Sometimes you just know when it’s right. Colonel Jean-François Mercier (David Tennant) knows it, right now in Poland 1939. It’s been 3 years since his beloved wife died of consumption like a flailing Brontë sister and he’s been treading water ever since – having loveless sex with some married Princess as he turds around Warsaw clandestinely playing espionage silly buggers, keeping tabs on Kraut military manoeuvres over the border. He and his kin are the Spies of Warsaw. Endless social events with military dignities and diplomats bore him shitless until one night his regular escort is replaced by League of Nations lawyer Anna Skarbek (Janet Montgomery). She’s young, clever and pretty – a lovely French Polak pie combination. Let’s not asshat around – he wants to tear that pumpum down quick but as Rick Blaine from Casablanca, Count Al Marshy¹ from The English Patient and countless others will testify The Second World War was the biggest cockblock ever devised by mankind.
Fortunately for the Colonel it doesn’t yet exist but his investigations are making him pessimistic. He runs Olga Musser (Ann Eleonora Jorgensen last seen as Pernille, She of the Dead Daughter, in The Killing series 1) as a kind of keep-’em-sweet honey trap to keep a Mister Bronson from Grange Hill looking motherfucker Edvard Uhl (Ludger Pistor) coming up with the info goods. Uhl is senior engineer of tank design for the Germans and the changes in tank policy he reveals lead Mercier to believe that the Hun may not just be planning to bust a move on Poland but also aiming to slam through the forests in Belgium and into France. Aha! Thanks, Uhl.
“Let’s not asshat around – he wants to tear that pumpum down quick but as Rick Blaine from Casablanca, Count Al Marshy¹ from The English Patient and countless others will testify The Second World War was the biggest cockblock ever devised by mankind.”
For some reason Olga finds it endlessly hilarious that she is exploiting a man’s weakness for pussy and conning him into risking torture and death. Incredibly pleased with herself too like she’s some kind of sexual genius for seducing Uhl, as if horny ugly men were the uncharted final frontier for almost attractive fake Countesses. Pride comes before a fatal garrotting for Olga though as Kraut spooks surprise her at her apartment with a bunch of flowers, a bottle of Dr Pepper and some piano wire. They have not come to tune the harpsichord. Uhl himself is lucky to escape with his life after his abduction and it’s starting to look like this Mercier is a dangerous guy to know.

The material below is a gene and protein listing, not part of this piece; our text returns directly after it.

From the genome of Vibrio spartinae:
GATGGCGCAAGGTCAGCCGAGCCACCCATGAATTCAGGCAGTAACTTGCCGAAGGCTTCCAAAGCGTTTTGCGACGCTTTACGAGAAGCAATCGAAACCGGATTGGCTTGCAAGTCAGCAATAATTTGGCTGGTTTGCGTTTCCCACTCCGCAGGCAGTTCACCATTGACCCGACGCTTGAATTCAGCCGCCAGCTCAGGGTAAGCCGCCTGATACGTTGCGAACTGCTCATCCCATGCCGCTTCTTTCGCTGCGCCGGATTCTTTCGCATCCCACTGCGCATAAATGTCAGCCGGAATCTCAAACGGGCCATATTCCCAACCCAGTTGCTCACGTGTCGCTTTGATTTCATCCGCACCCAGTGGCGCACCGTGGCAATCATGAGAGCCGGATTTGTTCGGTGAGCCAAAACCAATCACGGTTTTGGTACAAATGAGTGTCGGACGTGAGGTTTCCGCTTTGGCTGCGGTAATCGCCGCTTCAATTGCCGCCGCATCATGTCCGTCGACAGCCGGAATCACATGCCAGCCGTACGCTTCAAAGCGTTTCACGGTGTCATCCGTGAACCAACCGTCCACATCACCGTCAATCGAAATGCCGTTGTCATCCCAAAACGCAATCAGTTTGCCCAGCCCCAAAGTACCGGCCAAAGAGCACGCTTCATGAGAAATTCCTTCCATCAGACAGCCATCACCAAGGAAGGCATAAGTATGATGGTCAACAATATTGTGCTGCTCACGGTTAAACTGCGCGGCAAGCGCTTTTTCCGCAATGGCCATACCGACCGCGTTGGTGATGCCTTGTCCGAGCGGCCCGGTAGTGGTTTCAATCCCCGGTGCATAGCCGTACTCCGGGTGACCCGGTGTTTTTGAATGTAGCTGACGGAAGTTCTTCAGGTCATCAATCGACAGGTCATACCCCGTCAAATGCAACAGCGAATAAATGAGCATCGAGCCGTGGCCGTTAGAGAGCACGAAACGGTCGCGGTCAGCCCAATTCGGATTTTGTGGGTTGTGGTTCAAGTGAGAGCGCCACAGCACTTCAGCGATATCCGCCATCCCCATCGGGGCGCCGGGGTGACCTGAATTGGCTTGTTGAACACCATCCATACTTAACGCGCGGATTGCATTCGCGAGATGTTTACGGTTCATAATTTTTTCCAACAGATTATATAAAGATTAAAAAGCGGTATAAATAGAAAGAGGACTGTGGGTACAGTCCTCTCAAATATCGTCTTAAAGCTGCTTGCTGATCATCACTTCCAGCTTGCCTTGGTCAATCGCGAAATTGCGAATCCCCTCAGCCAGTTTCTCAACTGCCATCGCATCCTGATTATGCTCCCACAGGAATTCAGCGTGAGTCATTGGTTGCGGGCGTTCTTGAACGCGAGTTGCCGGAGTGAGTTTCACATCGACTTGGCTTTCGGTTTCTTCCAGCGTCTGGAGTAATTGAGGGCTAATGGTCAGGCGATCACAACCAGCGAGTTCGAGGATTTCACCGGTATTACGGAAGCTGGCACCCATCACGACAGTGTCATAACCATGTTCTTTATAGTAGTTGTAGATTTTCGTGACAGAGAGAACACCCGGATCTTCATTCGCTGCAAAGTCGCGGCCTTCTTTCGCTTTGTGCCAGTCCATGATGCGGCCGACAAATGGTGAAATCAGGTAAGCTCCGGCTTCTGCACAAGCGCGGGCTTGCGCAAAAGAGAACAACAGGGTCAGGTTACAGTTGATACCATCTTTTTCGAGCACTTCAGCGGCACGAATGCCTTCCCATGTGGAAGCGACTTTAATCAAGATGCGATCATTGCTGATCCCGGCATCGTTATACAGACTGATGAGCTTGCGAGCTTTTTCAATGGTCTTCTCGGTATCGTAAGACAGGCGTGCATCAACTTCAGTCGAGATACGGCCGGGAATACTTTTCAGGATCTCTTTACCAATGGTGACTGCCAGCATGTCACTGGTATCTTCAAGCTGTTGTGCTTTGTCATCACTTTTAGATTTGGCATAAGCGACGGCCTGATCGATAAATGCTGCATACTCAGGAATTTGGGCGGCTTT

“Tennant is a good complex upscale Frog, palps disconnected from the day-to-day since his wife died and searching for purpose in a world that denies him any.”
He’s got a point about the Germans invading France though, a point further underlined when he films the Bosch doing tank manoeuvres in the forest. Military brass ain’t trying to hear that though which he basically finds incredibly vexing. He’d like to take out his frustration on Anna’s vagina but it is currently in the possession of Maxim Mostov (Piotr Baumann) a shitty no account exiled Russian literary journalist. Anna and her fanny feel loyal to Max because without the two of them he’s essentially alone in the world and also: he’s Russian. Anna and the Colonel eventually fuck on a train like that other great couple Charles and Diana in their disgracefully inept² set-to on the Royal Train before their engagement. Can Mercier win his personal war by disentangling Anna’s clam from the steely clasp of Maxim? And will anyone take his relentless gasbagging over the imminent German invasion of France seriously?
Watch and find out, my friends³ for this classy two-part adaptation of Alan Furst’s novel from Dick Clement & Ian La Frenais will command your attention. Tennant is a good complex upscale Frog, palps disconnected from the day-to-day since his wife died and searching for purpose in a world that denies him any. He finds what he’s looking for in the eyes and between the legs of Anna and will do whatever it takes to burrow ears deep into that pumpum. Wars will always throw up handsome soulful soldiers mooning over dead wives and they are easy prey for absurdly hot Frenchwomen looking for a way out from relationshits with overbearing Russian writers they have foolishly shacked up with. It’s a strange story, often sad, good on the ambiguities of war and the impossible choices it forces people to make. Mercier searched for German treachery and found instead a sexually attractive girlfriend. He should quit while he’s ahead.
The verdict on Spies of Warsaw: Pie in the house of love.
Marks out of 10: 8
¹ If you recognise this reference to Black Pele, forerunner of Aerial Telly, then he would like to send you a pound and a bear hug.
² How does Aerial Telly know it was disgracefully inept? Motherfucker because Aerial Telly BIN knowing about this shit for years. A socially backward virgin used to practically no contact with the opposite sex? I imagine Diana was pretty nervous as well.
³ Dive into a dormant volcano filled with the severed cocks of your ancestors, skunks. You are not Aerial Telly’s “friends”.